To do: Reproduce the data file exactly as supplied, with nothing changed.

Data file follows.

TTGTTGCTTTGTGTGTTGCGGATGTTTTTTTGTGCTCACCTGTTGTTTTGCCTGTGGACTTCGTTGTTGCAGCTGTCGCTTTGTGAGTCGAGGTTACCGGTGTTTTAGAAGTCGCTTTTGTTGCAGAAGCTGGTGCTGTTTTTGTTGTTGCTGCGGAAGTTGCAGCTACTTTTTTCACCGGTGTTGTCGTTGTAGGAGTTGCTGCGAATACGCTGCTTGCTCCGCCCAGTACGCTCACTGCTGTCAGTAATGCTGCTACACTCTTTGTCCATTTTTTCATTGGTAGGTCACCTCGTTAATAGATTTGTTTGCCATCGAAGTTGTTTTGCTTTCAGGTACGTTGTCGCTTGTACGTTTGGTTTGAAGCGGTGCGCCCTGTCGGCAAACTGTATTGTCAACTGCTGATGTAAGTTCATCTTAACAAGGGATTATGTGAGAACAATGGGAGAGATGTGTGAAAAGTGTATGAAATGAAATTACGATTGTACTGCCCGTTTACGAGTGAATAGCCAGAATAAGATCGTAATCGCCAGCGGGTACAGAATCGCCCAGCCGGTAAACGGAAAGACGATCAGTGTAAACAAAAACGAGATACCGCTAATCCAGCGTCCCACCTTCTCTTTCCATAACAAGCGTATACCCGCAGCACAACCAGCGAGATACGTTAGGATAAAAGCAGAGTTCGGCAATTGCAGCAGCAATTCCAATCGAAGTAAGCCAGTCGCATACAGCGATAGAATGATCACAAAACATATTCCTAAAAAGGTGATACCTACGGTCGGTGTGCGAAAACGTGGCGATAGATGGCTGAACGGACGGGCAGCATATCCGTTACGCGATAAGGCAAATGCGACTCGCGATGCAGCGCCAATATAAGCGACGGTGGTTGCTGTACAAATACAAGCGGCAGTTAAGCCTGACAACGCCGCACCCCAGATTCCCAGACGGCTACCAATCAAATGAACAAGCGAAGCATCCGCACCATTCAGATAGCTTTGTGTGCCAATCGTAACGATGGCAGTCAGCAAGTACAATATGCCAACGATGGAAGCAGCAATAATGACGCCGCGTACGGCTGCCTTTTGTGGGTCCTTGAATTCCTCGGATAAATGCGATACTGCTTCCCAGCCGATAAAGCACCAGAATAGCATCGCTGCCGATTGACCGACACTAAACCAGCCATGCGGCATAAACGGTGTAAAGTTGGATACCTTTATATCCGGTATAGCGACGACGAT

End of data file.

TTGTTGCTTTGTGTGTTGCGGATGTTTTTTTGTGCTCACCTGTTGTTTTGCCTGTGGACTTCGTTGTTGCAGCTGTCGCTTTGTGAGTCGAGGTTACCGGTGTTTTAGAAGTCGCTTTTGTTGCAGAAGCTGGTGCTGTTTTTGTTGTTGCTGCGGAAGTTGCAGCTACTTTTTTCACCGGTGTTGTCGTTGTAGGAGTTGCTGCGAATACGCTGCTTGCTCCGCCCAGTACGCTCACTGCTGTCAGTAATGCTGCTACACTCTTTGTCCATTTTTTCATTGGTAGGTCACCTCGTTAATAGATTTGTTTGCCATCGAAGTTGTTTTGCTTTCAGGTACGTTGTCGCTTGTACGTTTGGTTTGAAGCGGTGCGCCCTGTCGGCAAACTGTATTGTCAACTGCTGATGTAAGTTCATCTTAACAAGGGATTATGTGAGAACAATGGGAGAGATGTGTGAAAAGTGTATGAAATGAAATTACGATTGTACTGCCCGTTTACGAGTGAATAGCCAGAATAAGATCGTAATCGCCAGCGGGTACAGAATCGCCCAGCCGGTAAACGGAAAGACGATCAGTGTAAACAAAAACGAGATACCGCTAATCCAGCGTCCCACCTTCTCTTTCCATAACAAGCGTATACCCGCAGCACAACCAGCGAGATACGTTAGGATAAAAGCAGAGTTCGGCAATTGCAGCAGCAATTCCAATCGAAGTAAGCCAGTCGCATACAGCGATAGAATGATCACAAAACATATTCCTAAAAAGGTGATACCTACGGTCGGTGTGCGAAAACGTGGCGATAGATGGCTGAACGGACGGGCAGCATATCCGTTACGCGATAAGGCAAATGCGACTCGCGATGCAGCGCCAATATAAGCGACGGTGGTTGCTGTACAAATACAAGCGGCAGTTAAGCCTGACAACGCCGCACCCCAGATTCCCAGACGGCTACCAATCAAATGAACAAGCGAAGCATCCGCACCATTCAGATAGCTTTGTGTGCCAATCGTAACGATGGCAGTCAGCAAGTACAATATGCCAACGATGGAAGCAGCAATAATGACGCCGCGTACGGCTGCCTTTTGTGGGTCCTTGAATTCCTCGGATAAATGCGATACTGCTTCCCAGCCGATAAAGCACCAGAATAGCATCGCTGCCGATTGACCGACACTAAACCAGCCATGCGGCATAAACGGTGTAAAGTTGGATACCTTTATATCCGGTATAGCGACGACGAT